“Therefore, those who accepted and welcomed his message were baptized, and there were added that day about 3,000 souls. And they steadfastly persevered, devoting themselves constantly to the instruction and fellowship of the apostles, to the breaking of bread [including the Lord’s Supper] and prayers. And a sense of awe (reverential fear) came upon every soul, and many wonders and signs were performed through the apostles (the special messengers). And all who believed (who adhered to and trusted in and relied on Jesus Christ) were united and [together] they had everything in common; And they sold their possessions (both their landed property and their movable goods) and distributed the price among all, according as any had need. And day after day they regularly assembled in the temple with united purpose, and in their homes they broke bread [including the Lord’s Supper]. They partook of their food with gladness and simplicity and generous hearts. Constantly praising God and being in favour and goodwill with all the people; and the Lord kept adding [to their number] daily those who were being saved [from spiritual death].” Acts 2: 41-47 [Amplified Bible, Classic Edition]
Revival manifests the living God’s glorious presence, not just for individuals but for the many, be that for cities, regions, or nations. Reading through the rest of the Book of Acts we repeatedly find confession of sin and repentance, a hunger and desperation for revival, the love-saturated atmosphere of revival, powerful prayer and grace for revival, much courage and boldness, unity and lack of selfishness, and expectancy that revival will come.
When revival happens it significantly impacts the church and the world. In every pillar of culture – law, government, economics, fine arts, science, education, or health care – the Christian faith has and continues to contribute enormously to the overall well-being of mankind. Jesus Christ has the power to transform men and women, who in turn can transform society. This impact is perhaps none more evident than in the value put on human life. The early church championed the rights of the most vulnerable and was reviled for caring for outcasts. Our modern-day value of human life is rooted in Christ’s teachings and the actions of early Christians in rescuing newborn babies abandoned on the trash heaps of Rome or Athens. Whether through widespread infanticide, brutal gladiatorial games, glorification of suicide or human sacrifice, or endemic slavery there was an almost global attitude that human life was cheap and utterly disposable before Christianity.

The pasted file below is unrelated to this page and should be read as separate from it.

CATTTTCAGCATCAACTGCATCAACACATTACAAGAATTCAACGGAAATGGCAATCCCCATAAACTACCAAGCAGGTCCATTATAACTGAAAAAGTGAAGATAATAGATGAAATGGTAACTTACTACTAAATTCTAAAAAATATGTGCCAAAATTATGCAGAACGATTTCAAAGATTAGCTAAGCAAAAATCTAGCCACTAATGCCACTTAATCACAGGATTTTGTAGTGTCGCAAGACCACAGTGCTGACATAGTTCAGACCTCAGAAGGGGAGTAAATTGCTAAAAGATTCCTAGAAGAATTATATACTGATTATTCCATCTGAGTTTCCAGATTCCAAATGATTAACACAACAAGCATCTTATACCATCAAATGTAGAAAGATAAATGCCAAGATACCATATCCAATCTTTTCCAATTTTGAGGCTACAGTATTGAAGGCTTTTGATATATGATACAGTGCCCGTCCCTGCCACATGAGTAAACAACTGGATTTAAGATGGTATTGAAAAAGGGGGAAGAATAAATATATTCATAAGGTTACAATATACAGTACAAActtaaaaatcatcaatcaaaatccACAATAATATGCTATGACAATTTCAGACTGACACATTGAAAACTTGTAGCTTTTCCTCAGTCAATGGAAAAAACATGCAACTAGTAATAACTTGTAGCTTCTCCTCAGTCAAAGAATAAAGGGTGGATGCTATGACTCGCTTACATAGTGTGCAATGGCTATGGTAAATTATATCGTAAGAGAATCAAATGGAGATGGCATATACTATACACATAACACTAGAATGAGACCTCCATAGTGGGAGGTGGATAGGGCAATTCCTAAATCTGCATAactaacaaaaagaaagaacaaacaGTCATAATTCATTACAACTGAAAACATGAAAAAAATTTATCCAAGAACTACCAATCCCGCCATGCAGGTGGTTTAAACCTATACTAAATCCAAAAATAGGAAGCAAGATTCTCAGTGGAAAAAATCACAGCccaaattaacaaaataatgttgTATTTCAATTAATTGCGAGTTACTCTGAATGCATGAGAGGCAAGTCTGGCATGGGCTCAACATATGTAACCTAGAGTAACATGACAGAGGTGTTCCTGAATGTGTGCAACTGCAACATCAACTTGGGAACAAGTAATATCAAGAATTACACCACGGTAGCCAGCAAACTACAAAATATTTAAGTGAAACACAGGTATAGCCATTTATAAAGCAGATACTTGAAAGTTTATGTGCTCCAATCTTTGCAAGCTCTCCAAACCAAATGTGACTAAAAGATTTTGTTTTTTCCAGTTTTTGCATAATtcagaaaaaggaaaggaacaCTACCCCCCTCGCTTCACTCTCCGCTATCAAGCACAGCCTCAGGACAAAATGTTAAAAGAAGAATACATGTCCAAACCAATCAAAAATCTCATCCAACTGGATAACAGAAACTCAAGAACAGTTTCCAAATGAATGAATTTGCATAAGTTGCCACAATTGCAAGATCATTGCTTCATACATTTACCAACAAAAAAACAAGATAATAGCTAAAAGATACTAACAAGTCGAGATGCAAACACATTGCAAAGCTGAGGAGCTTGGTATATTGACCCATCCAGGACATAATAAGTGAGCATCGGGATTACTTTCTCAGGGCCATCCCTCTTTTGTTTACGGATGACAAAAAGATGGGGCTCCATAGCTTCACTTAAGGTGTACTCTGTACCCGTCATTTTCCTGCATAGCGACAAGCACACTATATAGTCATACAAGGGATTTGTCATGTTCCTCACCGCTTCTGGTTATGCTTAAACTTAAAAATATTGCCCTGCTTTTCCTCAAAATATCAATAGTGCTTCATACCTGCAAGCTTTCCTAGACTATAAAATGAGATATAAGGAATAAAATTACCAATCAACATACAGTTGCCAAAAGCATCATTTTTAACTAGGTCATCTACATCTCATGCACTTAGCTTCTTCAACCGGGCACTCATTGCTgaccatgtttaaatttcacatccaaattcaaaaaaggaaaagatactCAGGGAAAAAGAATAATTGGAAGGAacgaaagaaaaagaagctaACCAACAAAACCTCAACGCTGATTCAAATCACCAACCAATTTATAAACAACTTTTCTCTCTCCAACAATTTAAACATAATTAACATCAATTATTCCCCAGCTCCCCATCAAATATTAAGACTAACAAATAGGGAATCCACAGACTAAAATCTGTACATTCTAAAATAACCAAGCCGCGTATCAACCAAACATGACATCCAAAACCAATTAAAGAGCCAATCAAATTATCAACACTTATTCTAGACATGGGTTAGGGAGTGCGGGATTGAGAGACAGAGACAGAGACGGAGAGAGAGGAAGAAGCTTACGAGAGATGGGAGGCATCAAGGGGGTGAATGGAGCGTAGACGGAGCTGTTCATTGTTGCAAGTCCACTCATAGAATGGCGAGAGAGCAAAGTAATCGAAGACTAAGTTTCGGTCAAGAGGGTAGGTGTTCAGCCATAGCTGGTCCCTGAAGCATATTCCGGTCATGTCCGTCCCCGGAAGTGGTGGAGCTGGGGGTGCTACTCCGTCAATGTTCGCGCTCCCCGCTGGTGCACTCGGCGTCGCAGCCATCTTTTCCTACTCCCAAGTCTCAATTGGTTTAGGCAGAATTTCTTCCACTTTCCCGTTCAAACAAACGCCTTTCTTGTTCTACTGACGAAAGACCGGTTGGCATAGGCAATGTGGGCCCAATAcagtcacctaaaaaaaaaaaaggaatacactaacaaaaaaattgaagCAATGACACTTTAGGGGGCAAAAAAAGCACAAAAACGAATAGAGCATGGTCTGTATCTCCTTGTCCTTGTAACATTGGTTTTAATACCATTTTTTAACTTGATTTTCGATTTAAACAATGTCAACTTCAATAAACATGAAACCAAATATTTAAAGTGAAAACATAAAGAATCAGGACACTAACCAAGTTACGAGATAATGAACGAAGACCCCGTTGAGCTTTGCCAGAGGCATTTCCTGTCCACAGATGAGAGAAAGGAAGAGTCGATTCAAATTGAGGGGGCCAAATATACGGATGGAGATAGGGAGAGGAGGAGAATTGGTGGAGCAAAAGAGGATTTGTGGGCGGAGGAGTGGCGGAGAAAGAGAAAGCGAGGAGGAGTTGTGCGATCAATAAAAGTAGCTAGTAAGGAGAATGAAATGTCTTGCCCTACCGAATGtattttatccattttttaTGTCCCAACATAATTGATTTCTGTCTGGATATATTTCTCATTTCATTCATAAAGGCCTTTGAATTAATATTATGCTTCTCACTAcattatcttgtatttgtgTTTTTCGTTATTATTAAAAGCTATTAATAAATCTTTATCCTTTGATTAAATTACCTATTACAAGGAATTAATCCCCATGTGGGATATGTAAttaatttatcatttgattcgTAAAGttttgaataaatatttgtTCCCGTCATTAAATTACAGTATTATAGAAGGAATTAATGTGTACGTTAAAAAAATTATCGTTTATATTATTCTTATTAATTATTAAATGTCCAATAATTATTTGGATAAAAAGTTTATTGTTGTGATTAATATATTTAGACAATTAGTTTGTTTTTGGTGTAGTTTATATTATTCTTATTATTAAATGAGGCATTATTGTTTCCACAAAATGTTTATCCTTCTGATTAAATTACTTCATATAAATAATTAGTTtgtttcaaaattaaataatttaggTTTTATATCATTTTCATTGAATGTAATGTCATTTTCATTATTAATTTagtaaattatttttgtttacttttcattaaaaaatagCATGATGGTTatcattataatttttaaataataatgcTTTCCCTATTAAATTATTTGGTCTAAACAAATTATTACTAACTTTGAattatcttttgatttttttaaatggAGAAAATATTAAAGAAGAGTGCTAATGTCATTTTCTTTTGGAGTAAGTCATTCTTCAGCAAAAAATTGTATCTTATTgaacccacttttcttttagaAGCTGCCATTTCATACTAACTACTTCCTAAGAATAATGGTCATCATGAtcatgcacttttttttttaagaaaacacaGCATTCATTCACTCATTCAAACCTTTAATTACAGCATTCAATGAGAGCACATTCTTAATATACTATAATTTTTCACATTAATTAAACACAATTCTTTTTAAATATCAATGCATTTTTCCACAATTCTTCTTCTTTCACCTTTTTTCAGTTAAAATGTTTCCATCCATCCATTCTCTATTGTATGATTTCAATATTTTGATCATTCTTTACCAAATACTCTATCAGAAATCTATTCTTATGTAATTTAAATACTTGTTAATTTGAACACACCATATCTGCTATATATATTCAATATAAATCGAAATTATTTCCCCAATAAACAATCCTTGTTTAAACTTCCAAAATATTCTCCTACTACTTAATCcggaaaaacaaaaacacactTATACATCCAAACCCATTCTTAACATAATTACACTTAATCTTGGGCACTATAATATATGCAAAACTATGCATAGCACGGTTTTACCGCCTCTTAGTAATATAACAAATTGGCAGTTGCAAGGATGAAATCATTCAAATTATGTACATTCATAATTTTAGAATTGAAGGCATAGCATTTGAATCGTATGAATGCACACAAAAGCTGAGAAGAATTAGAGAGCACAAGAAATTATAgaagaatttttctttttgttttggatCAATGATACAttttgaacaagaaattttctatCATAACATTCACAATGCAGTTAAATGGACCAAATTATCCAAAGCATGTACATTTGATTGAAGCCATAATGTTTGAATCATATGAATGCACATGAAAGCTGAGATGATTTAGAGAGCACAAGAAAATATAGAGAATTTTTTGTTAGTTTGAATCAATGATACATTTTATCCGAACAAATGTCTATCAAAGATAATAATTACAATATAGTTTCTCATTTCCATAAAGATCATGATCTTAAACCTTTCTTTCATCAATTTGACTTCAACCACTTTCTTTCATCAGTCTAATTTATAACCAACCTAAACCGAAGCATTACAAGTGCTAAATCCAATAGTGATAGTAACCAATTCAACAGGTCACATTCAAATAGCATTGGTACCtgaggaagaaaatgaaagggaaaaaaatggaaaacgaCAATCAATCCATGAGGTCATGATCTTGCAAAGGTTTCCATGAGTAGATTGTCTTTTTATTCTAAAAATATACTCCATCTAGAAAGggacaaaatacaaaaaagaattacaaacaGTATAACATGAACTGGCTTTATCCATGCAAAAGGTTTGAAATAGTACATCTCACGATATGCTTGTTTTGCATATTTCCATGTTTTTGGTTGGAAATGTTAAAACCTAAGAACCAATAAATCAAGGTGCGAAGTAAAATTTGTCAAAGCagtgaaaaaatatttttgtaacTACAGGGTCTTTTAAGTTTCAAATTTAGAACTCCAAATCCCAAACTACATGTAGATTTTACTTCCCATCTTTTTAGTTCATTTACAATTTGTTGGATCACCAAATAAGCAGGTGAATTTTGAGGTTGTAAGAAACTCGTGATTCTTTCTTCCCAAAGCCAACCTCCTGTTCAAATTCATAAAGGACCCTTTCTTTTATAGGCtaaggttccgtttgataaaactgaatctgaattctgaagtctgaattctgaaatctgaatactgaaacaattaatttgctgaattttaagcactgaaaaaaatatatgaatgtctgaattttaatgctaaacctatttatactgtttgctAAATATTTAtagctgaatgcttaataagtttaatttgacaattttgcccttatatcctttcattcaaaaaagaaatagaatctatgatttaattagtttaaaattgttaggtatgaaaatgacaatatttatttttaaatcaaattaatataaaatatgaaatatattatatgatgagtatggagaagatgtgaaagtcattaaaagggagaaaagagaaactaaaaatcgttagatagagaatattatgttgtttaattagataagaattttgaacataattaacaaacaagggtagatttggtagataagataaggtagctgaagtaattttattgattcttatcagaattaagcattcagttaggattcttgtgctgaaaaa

We must not forget that the most beneficial institutions of our society find their roots in the profound influence of Jesus Christ. Early Christians founded the first hospitals, orphanages, and feeding programmes combating the pervading view of the Greco-Roman world that it would be better to just let the sick, the poor, and the orphans die. Monastic libraries provided the inspiration for the first universities. Jesus by elevating sexual morality and conferring upon women a much higher status revolutionised their place and prestige in society. Today’s cherished values originate from the First Century ‘Jesus revolution’ which turned the world upside down. The values of equality, compassion, consent, enlightenment, science, freedom, and progress are all rooted in Christianity.
“It is ever the darkest hour before the dawn. The nation always seems to be given over to the evil one before the coming of the Son of Man. The decay of religious faith, the deadness of the churches, the atheism of the well-to-do, the brutality of the masses, and these, when at their worst herald the approach of the revival. Things seem to get too bad to last. The reign of evil becomes intolerable. Then the soul of the nation awakes.”
The Welsh Revival by Eyewitnesses (c1904)
How might this 120-year-old eyewitness statement also be an apt commentary on our society in 2023?
Pray for a sudden fresh lasting all-pervasive revival in our land and the new atmosphere it will bring.